It's the end of mainstream support for Windows Vista

It's the end of mainstream support for Windows Vista

Summary: April 10, 2012: That's the date Windows Vista support moves from mainstream to extended (meaning paid for everything but security updates).

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On April 10, 2012 -- a k a, tomorrow -- Windows Vista's period of free, Microsoft-provided mainstream support comes to an end.

What's that mean to users still running one of Microsoft's least publicly popular versions of Windows?

If you ask Microsoft, officials there will likely tell you that the end of mainstream support means it's the ideal time to upgrade to Windows 7. But in reality, there are still a number of years left -- five, to be exact -- before Extended Support for Vista ends. That date is April 11, 2017, for all versions of Vista.

Microsoft's Product Lifecycle table for Vista spells this all out for the various versions of Vista:

(click on the table above to enlarge)

Mainstream support is the period during which Microsoft provides free and regular updates including both security fixes and other patches for a product. Once a product exits the mainstream support phase, it enters Extended Support. During this period, security updates for a product remain free, but most other updates are only supplied on a paid basis, and require a separate Hotfix Agreement.

Interestingly, Windows XP, which Microsoft introduced in 2001 (six years before it launched Vista), doesn't exit the Extended Support phase until 2014 (for XP with Service Pack 3). But XP still has considerably more market share than Vista.

As Computerworld noted, Microsoft also is moving Office 2007 into the Extended Support phase this week (today, April 9, to be precise).

Update (April 11): Office 2007 Mainstream support has been extended and now will end in October 2012.

In February, Microsoft quietly updated its Product Lifecycle rules to extend support for the Consumer versions of Vista and Windows 7 to 10 years (five mainstream, five extended), the same amount of time that Business versions of Windows are supported.

Topics: Microsoft, Operating Systems, Software, Windows

About

Mary Jo has covered the tech industry for 30 years for a variety of publications and Web sites, and is a frequent guest on radio, TV and podcasts, speaking about all things Microsoft-related. She is the author of Microsoft 2.0: How Microsoft plans to stay relevant in the post-Gates era (John Wiley & Sons, 2008).

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9 comments
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  • "What's that mean to users still running one of Microsoft's least publicly popular versions of Windows"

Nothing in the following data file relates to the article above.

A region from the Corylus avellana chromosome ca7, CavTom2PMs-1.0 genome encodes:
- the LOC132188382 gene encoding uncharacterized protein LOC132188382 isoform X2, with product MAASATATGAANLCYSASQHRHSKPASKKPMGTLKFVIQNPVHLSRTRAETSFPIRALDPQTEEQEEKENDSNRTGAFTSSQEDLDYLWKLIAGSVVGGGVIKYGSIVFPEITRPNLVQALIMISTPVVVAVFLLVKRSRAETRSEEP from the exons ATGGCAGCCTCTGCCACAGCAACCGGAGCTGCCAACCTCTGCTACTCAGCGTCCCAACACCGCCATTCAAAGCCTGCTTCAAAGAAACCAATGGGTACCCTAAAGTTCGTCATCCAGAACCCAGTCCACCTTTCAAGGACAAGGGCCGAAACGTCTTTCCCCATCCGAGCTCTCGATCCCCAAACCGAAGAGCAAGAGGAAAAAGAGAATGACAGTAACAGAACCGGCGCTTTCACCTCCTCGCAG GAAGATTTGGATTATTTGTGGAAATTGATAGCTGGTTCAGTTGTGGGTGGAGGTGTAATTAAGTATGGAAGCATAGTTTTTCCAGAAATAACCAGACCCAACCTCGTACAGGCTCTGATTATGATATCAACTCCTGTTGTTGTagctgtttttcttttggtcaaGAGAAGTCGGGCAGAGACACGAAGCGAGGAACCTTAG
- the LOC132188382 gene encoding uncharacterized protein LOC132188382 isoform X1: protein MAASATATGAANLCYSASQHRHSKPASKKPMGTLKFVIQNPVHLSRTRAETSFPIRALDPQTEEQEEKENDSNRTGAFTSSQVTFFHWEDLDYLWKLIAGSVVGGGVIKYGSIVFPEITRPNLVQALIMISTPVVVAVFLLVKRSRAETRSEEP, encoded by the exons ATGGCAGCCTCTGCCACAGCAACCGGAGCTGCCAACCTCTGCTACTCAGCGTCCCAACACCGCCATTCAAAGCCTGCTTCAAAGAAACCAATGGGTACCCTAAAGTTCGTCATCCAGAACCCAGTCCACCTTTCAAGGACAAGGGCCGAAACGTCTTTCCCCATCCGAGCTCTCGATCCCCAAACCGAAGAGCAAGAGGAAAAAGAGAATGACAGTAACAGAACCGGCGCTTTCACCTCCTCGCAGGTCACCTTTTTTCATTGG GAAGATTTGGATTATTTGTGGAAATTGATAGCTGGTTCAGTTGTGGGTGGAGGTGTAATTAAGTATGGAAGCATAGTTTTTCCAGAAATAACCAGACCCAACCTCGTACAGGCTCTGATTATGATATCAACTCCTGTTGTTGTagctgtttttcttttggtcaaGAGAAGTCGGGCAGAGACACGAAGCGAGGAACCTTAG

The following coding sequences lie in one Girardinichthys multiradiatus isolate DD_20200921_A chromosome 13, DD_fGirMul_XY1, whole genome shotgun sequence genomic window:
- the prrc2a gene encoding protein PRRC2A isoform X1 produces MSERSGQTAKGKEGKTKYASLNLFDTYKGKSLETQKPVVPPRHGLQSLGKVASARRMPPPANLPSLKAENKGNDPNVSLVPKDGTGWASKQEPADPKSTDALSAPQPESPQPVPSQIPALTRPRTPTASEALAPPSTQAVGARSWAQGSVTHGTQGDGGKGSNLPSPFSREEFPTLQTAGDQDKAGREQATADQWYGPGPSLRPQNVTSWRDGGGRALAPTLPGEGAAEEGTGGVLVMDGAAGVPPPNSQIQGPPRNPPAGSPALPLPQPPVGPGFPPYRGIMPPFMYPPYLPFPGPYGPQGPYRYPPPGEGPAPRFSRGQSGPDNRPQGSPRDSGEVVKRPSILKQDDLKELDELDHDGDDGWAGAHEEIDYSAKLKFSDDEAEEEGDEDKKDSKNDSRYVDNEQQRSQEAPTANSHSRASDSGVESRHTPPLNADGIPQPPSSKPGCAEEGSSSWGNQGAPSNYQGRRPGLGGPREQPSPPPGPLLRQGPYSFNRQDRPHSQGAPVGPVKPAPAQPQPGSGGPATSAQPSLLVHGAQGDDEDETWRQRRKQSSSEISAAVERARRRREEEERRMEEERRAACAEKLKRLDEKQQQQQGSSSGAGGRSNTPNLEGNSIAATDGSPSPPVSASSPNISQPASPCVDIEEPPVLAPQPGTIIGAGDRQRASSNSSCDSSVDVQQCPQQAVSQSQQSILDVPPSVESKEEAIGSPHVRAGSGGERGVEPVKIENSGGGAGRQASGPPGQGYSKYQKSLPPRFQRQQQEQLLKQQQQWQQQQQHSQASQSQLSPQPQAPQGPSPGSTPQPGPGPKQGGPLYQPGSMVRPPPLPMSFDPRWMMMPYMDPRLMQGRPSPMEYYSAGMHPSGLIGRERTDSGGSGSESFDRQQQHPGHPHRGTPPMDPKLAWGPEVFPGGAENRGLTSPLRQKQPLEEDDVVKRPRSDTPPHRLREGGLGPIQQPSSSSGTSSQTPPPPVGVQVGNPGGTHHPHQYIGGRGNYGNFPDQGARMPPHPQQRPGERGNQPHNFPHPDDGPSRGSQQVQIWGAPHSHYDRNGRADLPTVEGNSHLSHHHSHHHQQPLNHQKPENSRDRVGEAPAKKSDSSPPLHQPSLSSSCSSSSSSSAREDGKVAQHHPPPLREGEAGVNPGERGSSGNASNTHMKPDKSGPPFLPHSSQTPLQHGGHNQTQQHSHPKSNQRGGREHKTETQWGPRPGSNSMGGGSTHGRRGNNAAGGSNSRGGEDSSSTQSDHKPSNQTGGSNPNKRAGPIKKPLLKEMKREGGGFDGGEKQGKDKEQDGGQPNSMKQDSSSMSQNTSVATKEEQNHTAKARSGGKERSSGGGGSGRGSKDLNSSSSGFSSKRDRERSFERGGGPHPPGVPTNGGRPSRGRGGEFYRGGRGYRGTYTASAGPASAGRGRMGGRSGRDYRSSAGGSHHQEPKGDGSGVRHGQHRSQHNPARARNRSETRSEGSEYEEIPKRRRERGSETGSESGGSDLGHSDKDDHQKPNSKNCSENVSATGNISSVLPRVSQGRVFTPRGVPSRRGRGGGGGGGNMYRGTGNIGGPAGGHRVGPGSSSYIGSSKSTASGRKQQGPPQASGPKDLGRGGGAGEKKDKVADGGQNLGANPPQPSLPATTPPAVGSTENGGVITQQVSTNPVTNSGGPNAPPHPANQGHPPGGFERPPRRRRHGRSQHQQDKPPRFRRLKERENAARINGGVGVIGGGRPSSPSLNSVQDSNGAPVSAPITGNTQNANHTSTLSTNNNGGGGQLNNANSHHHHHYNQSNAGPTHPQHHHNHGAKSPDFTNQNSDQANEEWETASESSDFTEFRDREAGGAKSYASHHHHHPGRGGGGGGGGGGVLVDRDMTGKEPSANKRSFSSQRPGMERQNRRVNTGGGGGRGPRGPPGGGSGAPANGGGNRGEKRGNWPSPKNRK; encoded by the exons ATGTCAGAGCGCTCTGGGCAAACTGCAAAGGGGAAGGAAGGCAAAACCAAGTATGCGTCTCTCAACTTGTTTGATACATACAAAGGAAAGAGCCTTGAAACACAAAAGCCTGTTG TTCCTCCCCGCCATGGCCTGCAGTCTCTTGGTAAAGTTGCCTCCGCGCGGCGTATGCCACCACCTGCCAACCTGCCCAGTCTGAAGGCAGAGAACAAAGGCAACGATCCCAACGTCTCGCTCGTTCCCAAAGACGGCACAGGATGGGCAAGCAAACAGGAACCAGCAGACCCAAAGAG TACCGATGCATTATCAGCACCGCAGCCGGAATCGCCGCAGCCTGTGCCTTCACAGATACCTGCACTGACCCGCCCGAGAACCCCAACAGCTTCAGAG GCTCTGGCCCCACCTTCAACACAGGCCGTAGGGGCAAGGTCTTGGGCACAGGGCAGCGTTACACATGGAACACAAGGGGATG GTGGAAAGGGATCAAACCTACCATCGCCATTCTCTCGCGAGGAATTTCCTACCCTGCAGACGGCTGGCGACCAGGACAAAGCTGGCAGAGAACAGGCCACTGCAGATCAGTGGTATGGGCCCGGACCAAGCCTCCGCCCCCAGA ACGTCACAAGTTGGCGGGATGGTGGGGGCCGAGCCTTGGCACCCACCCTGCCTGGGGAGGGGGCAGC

[i]What's that mean to users still running one of Microsoft's least publicly popular versions of Windows?[/i]

    Well there ya have it, folks. Even Mary Jo says as much.
    ScorpioBlack
    • Agreed!

      Vista was nothing more than a big steaming pile of crapware that should never have been released to the public... it wasn't even good enough to be a beta version. Driver issues, memory leaks, and incompatibility issues abounded. Fortunately for my sanity Microsoft got it right with Windows 7.

      And before some die hard frothing at the mouth propeller headed Microsoft fanboy tries to call me out as someone who has never used it you could not be any more wrong. I had it on 2 laptops at home and supported 7 laptops at work that it came preinstalled on - in fact I used my personal laptop as an example of why the company should upgrade from Vista to 7 and not even a minute into my presentation I had approval to upgrade. Face it Vista sucked. Windows XP was good, Windows 7 is right now the best Windows OS out there including the Windows 8 beta/Consumer Preview.
      NonFanboy
  • Let's see what the popular outcry sounds like

    Somehow, I don't think there will be nearly as many objections as there were to discontinuing the same level of support for Windows XP.
    John L. Ries
    • If XP were extended another 3 years beyond its current EOL slate

      I suspect 75% of its user base would continue using it, both businesses and home users. I doubt the same could be said for Vista.
      klumper
    • Even Mary Jo doesn't seem to think much of Vista

      So there's hope out there. ;)
      ScorpioBlack
  • Not So Bad

    I used Vista longer than I have used any OS. Four years. I never had a problem with it. (I bought the right hardware.) I'm now running Windows 7 on the same computer and still not having a problem.

    I tried Windows 8 Consumer Preview. Errrr..... not so good.
    ntman2011
    • Great OS then, it's official

      Bad reception was only an image problem;-)

      Love the 16+ SKUs in the table. It always brings a smile to my face.
      Richard Flude
  • I loved the installation

    1 dvd for any version, just punch in the product key.
    Windows 7 was a regression in this area
    zmud
  • False information

    Office 2007 has about 6 months left in mainstream support...
    riutma